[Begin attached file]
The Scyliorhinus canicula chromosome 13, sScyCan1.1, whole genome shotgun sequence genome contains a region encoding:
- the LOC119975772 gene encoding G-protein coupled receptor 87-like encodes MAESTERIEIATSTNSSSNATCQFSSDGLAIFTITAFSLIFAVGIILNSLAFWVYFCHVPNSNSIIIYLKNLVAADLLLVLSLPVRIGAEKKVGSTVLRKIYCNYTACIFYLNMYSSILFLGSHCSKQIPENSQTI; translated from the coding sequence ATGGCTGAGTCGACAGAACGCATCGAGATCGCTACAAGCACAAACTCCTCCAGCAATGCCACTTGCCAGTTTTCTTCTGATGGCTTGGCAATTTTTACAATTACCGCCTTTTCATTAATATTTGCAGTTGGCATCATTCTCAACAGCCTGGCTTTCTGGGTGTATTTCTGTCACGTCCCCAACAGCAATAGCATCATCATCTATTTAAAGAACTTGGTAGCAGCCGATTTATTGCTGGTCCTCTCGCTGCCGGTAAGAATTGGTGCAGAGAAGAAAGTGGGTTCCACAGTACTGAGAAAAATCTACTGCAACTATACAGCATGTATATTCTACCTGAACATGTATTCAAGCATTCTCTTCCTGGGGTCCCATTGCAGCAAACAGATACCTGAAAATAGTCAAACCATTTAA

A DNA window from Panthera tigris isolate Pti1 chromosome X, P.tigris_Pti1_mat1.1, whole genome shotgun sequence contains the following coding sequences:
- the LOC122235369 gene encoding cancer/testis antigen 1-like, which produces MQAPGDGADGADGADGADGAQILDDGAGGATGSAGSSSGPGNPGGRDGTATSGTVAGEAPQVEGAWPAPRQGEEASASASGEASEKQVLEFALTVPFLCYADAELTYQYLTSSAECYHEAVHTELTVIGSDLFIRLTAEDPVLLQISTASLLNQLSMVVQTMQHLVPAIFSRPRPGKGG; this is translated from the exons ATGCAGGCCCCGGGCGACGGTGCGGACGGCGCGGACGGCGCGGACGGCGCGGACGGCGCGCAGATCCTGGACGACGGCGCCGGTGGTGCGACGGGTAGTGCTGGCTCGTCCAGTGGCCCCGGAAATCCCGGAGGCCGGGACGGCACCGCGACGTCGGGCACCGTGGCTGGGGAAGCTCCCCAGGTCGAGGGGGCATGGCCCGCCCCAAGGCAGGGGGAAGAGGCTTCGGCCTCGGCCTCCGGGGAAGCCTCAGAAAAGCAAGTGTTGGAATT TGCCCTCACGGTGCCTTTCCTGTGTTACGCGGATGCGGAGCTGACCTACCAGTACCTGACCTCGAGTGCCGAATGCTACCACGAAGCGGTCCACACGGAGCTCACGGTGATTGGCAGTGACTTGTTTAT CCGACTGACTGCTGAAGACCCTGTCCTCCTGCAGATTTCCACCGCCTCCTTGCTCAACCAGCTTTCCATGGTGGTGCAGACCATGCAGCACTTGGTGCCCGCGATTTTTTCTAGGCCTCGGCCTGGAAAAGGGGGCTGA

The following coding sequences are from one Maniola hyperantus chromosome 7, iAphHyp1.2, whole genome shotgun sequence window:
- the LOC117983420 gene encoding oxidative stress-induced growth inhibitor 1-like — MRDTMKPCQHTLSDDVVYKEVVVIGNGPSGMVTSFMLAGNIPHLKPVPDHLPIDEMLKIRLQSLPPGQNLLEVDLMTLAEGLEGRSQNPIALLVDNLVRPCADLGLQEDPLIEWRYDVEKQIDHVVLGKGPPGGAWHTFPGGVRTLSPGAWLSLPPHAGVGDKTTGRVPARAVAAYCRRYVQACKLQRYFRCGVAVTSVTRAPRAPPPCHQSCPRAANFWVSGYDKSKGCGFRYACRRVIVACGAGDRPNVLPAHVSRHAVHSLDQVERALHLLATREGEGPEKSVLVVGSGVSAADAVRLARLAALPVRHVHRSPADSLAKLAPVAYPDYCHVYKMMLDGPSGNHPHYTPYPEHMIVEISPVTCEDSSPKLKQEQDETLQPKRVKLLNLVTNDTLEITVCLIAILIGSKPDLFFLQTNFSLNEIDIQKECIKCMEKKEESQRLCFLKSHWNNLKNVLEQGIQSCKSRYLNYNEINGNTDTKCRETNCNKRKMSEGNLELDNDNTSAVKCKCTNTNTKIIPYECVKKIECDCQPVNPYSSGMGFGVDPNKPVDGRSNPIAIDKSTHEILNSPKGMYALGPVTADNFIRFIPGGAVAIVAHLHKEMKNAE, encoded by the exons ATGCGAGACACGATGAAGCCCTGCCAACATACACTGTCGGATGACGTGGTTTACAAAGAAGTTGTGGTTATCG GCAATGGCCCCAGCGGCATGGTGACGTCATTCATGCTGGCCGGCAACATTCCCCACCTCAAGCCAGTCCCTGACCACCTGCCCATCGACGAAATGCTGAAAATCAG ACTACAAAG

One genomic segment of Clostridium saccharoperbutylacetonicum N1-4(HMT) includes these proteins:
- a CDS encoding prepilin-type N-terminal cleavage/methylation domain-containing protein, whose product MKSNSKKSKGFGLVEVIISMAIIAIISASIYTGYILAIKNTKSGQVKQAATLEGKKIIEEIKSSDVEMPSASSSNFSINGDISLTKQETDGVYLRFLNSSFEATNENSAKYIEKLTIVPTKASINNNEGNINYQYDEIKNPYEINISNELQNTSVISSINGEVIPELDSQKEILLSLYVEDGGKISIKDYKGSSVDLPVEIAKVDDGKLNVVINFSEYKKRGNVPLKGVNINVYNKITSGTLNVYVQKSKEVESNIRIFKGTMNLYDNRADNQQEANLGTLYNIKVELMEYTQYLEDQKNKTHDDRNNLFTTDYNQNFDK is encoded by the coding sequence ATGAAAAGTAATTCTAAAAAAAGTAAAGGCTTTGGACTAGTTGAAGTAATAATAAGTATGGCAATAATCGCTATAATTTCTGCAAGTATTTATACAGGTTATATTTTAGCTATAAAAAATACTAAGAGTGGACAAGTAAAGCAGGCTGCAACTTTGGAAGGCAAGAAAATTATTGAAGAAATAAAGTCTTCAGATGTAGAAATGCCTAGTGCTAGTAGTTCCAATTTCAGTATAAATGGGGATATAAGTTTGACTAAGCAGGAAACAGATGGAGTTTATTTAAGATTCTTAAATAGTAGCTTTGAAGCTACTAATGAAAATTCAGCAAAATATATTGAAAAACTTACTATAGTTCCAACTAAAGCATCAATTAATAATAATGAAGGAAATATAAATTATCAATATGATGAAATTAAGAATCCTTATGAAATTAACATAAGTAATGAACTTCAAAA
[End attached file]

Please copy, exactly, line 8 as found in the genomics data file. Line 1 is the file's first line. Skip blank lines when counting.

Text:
- a CDS encoding prepilin-type N-terminal cleavage/methylation domain-containing protein, whose product MKSNSKKSKGFGLVEVIISMAIIAIISASIYTGYILAIKNTKSGQVKQAATLEGKKIIEEIKSSDVEMPSASSSNFSINGDISLTKQETDGVYLRFLNSSFEATNENSAKYIEKLTIVPTKASINNNEGNINYQYDEIKNPYEINISNELQNTSVISSINGEVIPELDSQKEILLSLYVEDGGKISIKDYKGSSVDLPVEIAKVDDGKLNVVINFSEYKKRGNVPLKGVNINVYNKITSGTLNVYVQKSKEVESNIRIFKGTMNLYDNRADNQQEANLGTLYNIKVELMEYTQYLEDQKNKTHDDRNNLFTTDYNQNFDK is encoded by the coding sequence ATGAAAAGTAATTCTAAAAAAAGTAAAGGCTTTGGACTAGTTGAAGTAATAATAAGTATGGCAATAATCGCTATAATTTCTGCAAGTATTTATACAGGTTATATTTTAGCTATAAAAAATACTAAGAGTGGACAAGTAAAGCAGGCTGCAACTTTGGAAGGCAAGAAAATTATTGAAGAAATAAAGTCTTCAGATGTAGAAATGCCTAGTGCTAGTAGTTCCAATTTCAGTATAAATGGGGATATAAGTTTGACTAAGCAGGAAACAGATGGAGTTTATTTAAGATTCTTAAATAGTAGCTTTGAAGCTACTAATGAAAATTCAGCAAAATATATTGAAAAACTTACTATAGTTCCAACTAAAGCATCAATTAATAATAATGAAGGAAATATAAATTATCAATATGATGAAATTAAGAATCCTTATGAAATTAACATAAGTAATGAACTTCAAAA